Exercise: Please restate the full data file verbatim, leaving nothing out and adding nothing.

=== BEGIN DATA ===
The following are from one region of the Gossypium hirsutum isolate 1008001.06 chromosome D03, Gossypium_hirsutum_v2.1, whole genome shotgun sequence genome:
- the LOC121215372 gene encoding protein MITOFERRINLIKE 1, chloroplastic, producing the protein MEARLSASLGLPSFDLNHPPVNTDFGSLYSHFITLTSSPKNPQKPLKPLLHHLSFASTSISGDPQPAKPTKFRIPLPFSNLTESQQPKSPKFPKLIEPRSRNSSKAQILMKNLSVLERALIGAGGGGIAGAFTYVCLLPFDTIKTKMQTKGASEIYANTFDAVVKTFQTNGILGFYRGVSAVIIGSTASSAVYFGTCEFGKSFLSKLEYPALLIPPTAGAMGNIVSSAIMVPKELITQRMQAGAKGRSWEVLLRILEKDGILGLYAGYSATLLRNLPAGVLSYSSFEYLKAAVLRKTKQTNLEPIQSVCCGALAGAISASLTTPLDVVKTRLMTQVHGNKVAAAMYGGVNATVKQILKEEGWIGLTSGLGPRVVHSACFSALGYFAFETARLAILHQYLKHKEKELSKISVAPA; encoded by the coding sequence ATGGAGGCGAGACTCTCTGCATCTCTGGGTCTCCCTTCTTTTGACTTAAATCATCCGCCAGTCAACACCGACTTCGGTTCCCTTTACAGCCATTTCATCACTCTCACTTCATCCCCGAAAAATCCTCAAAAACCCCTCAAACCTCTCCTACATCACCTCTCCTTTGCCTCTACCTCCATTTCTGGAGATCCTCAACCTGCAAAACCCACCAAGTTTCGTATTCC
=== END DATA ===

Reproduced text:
The following are from one region of the Gossypium hirsutum isolate 1008001.06 chromosome D03, Gossypium_hirsutum_v2.1, whole genome shotgun sequence genome:
- the LOC121215372 gene encoding protein MITOFERRINLIKE 1, chloroplastic, producing the protein MEARLSASLGLPSFDLNHPPVNTDFGSLYSHFITLTSSPKNPQKPLKPLLHHLSFASTSISGDPQPAKPTKFRIPLPFSNLTESQQPKSPKFPKLIEPRSRNSSKAQILMKNLSVLERALIGAGGGGIAGAFTYVCLLPFDTIKTKMQTKGASEIYANTFDAVVKTFQTNGILGFYRGVSAVIIGSTASSAVYFGTCEFGKSFLSKLEYPALLIPPTAGAMGNIVSSAIMVPKELITQRMQAGAKGRSWEVLLRILEKDGILGLYAGYSATLLRNLPAGVLSYSSFEYLKAAVLRKTKQTNLEPIQSVCCGALAGAISASLTTPLDVVKTRLMTQVHGNKVAAAMYGGVNATVKQILKEEGWIGLTSGLGPRVVHSACFSALGYFAFETARLAILHQYLKHKEKELSKISVAPA; encoded by the coding sequence ATGGAGGCGAGACTCTCTGCATCTCTGGGTCTCCCTTCTTTTGACTTAAATCATCCGCCAGTCAACACCGACTTCGGTTCCCTTTACAGCCATTTCATCACTCTCACTTCATCCCCGAAAAATCCTCAAAAACCCCTCAAACCTCTCCTACATCACCTCTCCTTTGCCTCTACCTCCATTTCTGGAGATCCTCAACCTGCAAAACCCACCAAGTTTCGTATTCC